The next morning, Stauff found himself whisked away to breakfast at the Carman house where Lady Helga Carman spoke in a general way (and never directly to Stauff) about how much better the Haranshire was before Aidan grew to power and the Baronet (“Count”) grew his self-importance. Stauff of course didn’t really understand any of it, and simply enjoyed his breakfast before roaming the mansion. An odd few moments to be sure. Verner walked over to the Mansion during this time, had a one-on-one conversation with Darius, which resulted in more coin going into Verner’s pocket in exchange for a small favor — the scouting of his two recently acquired farms inside the Thornwood. Darius mostly spoke over Verner and got distracted by the many issues plaguing the area at the moment (having recently hired Vasya and Nadia to explore his mire-engulfed farm, and also keenly aware of the missing children, the local orc issues, and the dead gnoll in the center of town), so Verner left without getting any help with the mine issues.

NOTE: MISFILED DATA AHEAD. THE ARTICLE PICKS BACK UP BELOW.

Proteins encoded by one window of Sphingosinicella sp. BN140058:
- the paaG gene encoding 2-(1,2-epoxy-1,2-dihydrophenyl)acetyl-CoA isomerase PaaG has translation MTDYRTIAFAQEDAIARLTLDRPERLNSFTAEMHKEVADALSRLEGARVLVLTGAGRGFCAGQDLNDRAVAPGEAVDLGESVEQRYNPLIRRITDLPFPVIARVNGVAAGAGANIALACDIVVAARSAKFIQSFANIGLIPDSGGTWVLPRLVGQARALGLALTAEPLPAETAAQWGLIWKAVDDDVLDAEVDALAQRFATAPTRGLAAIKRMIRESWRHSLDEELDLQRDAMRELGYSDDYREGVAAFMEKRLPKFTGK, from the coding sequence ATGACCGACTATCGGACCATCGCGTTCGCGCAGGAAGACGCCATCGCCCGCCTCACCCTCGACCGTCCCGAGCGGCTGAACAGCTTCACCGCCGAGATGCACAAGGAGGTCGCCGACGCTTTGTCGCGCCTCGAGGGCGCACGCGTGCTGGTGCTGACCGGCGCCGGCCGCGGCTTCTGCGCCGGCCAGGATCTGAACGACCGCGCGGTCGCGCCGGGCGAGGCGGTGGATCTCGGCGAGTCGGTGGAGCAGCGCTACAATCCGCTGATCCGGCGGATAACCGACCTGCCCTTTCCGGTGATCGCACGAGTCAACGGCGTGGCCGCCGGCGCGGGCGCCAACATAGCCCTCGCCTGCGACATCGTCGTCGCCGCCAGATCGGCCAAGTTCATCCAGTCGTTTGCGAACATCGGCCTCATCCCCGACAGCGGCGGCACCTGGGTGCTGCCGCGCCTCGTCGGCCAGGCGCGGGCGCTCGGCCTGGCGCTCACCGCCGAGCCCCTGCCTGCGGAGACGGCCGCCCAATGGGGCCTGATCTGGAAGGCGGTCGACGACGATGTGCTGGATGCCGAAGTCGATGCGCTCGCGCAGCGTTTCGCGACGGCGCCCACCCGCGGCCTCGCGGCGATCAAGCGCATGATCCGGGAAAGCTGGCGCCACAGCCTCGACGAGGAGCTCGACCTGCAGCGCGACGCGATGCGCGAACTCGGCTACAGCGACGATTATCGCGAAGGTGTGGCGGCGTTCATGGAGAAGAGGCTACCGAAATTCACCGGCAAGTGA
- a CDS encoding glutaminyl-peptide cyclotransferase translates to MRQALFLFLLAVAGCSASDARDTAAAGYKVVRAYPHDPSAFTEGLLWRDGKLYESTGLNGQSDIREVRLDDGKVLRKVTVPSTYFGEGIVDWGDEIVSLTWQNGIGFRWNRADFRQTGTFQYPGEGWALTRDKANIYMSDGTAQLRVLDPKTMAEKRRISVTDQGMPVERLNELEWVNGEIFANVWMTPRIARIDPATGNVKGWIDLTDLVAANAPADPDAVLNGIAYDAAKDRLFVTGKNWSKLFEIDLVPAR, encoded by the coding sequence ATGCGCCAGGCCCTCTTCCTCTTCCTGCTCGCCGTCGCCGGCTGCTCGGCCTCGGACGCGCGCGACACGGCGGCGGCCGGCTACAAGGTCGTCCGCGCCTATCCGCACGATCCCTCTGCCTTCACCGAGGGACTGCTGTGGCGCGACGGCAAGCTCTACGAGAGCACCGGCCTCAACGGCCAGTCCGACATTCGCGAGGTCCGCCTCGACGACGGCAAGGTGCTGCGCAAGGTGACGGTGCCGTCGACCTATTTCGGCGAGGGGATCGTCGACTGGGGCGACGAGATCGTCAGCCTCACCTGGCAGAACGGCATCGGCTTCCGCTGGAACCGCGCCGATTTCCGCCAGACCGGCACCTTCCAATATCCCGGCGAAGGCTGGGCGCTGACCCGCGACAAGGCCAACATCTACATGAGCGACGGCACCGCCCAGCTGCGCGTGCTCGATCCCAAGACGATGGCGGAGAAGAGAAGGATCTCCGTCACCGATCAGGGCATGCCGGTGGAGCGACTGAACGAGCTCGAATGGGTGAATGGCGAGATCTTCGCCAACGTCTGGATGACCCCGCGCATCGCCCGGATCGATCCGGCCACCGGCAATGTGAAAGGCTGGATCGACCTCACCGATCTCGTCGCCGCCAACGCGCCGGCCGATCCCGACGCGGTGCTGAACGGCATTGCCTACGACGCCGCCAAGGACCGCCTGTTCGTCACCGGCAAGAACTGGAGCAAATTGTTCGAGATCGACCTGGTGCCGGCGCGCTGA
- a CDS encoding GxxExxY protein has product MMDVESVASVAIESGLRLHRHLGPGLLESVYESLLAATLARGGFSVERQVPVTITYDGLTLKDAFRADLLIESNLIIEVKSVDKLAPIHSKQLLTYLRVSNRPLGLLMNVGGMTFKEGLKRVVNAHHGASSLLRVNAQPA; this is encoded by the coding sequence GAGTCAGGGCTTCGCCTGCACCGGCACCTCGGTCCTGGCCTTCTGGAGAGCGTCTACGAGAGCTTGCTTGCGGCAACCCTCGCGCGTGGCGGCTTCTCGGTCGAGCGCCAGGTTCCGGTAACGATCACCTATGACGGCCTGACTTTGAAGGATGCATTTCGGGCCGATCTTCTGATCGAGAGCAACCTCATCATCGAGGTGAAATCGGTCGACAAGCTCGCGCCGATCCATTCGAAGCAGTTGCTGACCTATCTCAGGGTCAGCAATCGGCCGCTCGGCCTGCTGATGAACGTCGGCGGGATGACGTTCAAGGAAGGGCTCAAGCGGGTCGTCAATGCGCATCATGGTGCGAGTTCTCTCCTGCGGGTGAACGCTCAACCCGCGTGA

A short conversation back at the Inn with Roth, revealed that Roth had just failed to assuage Old Grizzler’s aid in the Carmen mines. Roth then spoke into his mug for a while, bitching about everything that he was responsible for and generally damning himself for not acting sooner. Crandel enjoyed hearing Roth admit he was wrong, since the two do not get along. Ian and Roth had a brief private exchange where Roth expressed that taking care of the town was more important than worrying about four strangers. It was also mentioned that Crandel was really getting on Ian’s last nerve.